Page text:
JANSA: If you want to send a peacekeeping mission to Ukraine, we have first to have some kind of peace agreement there, or at least agree to cease-fire. If this happens, then I don't see any other institution which is strong and organized enough to send peacekeeping forces there aside of NATO.

MARTIN: President Zelenskyy has once again called upon Russia to enter into talks. There have been talks ongoing. Do you believe that Russia is negotiating in good faith, in a good-faith effort to negotiate a peace?

JANSA: No, I don't. So far, they're not negotiating in goodwill because we see what's happening on the ground. I think that Russia so far is using those negotiations or whatever we can call them - those meetings - as something which is drawing media attention from Mariupol, from the places where civilians are killed, from the refugees.

MARTIN: Before we conclude our conversation, I feel I have to mention that you and your government have been criticized for undermining media organizations that have been critical of you. The Council of Europe, which is a 70-plus-year-old international organization, was founded just after World War II to uphold human rights and the rule of law in Europe, released a report saying that there was a toxic and hostile environment for Slovenian journalists, an environment which has encouraged people to threaten and harass journalists.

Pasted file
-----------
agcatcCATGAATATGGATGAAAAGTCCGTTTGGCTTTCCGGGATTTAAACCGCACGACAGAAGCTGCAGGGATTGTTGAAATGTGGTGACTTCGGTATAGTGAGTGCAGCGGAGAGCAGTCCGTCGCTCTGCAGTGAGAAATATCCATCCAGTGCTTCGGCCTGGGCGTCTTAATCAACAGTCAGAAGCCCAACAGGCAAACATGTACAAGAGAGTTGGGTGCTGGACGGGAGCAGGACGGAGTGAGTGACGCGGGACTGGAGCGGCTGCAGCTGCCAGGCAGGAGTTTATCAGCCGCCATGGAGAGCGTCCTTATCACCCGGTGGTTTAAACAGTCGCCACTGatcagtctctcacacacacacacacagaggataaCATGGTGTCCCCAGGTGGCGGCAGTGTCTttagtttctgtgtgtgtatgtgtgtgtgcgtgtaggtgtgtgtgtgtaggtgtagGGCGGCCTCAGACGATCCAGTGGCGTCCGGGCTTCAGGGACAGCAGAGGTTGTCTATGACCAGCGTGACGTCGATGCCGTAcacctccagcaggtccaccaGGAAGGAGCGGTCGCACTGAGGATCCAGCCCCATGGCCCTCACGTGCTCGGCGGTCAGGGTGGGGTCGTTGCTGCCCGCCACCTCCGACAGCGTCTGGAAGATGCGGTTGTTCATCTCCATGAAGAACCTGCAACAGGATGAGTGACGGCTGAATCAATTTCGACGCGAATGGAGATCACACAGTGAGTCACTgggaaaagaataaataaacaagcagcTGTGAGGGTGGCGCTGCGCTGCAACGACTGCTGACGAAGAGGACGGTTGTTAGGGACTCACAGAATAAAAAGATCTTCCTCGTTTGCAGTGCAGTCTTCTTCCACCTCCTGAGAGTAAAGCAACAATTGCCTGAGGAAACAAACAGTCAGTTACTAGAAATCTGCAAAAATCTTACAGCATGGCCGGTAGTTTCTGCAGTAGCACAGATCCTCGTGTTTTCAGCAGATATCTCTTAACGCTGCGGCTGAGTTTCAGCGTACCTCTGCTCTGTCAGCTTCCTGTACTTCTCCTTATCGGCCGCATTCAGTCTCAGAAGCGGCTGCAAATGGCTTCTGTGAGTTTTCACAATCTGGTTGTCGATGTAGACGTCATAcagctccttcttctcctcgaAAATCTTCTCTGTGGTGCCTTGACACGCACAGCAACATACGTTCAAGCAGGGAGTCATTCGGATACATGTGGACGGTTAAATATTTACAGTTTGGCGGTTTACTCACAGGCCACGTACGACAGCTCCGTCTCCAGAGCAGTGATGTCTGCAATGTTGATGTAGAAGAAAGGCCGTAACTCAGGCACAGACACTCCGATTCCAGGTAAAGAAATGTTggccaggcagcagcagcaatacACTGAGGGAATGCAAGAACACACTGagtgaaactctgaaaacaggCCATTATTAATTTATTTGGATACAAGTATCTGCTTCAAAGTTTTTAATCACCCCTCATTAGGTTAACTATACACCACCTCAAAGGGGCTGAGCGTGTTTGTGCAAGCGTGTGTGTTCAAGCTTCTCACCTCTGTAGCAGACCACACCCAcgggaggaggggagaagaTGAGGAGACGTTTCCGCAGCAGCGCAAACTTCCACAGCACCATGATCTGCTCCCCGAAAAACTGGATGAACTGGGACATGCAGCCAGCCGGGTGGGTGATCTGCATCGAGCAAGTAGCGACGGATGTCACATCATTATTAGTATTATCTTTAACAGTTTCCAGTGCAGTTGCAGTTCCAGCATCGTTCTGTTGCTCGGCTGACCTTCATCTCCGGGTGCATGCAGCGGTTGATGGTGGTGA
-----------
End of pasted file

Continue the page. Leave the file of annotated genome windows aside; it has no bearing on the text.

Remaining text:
And I bring this up because I think that we would all agree that one of the things that we have seen in this conflict is how Putin's control of the media in Russia has allowed this conflict to go on. Now, I realize that nobody likes being criticized, but I'm wondering if what you have seen has caused you to reconsider any of the ways that you and your government are conducting your own public discourse and your relationship with your country's media organizations.

JANSA: OK. Thank you for saying this, but if you come to Slovenia, you will see that the same people which were accusing us of what you have described are now mostly supporting Mr. Putin.

MARTIN: Well, respectfully, Prime Minister, this isn't my analysis. This is the Council of Europe, which, as we said, is a very well-respected organization in Europe. It's existed for more than 70 years.

JANSA: And actually, it's not the Council of Europe. It is NGO, which is working closely with Council of Europe. And during our history, I was also a journalist in the communist system - persecuted, sent to prison. I know what the media freedom is. And mostly only those journalists who criticized former system or who are, how to say, more supportive to what our political options were had us also beaten and also threatened. So if you want to challenge the situation is Slovenia, you have to come here, live here for one week. Everything is open. And you will see who is criticized.

MARTIN: That was Slovenia's Prime Minister Janez Jansa. Prime Minister, thank you for your time, and thank you for speaking with us today.

JANSA: Thank you very much.

(SOUNDBITE OF MUSIC) Transcript provided by NPR, Copyright NPR.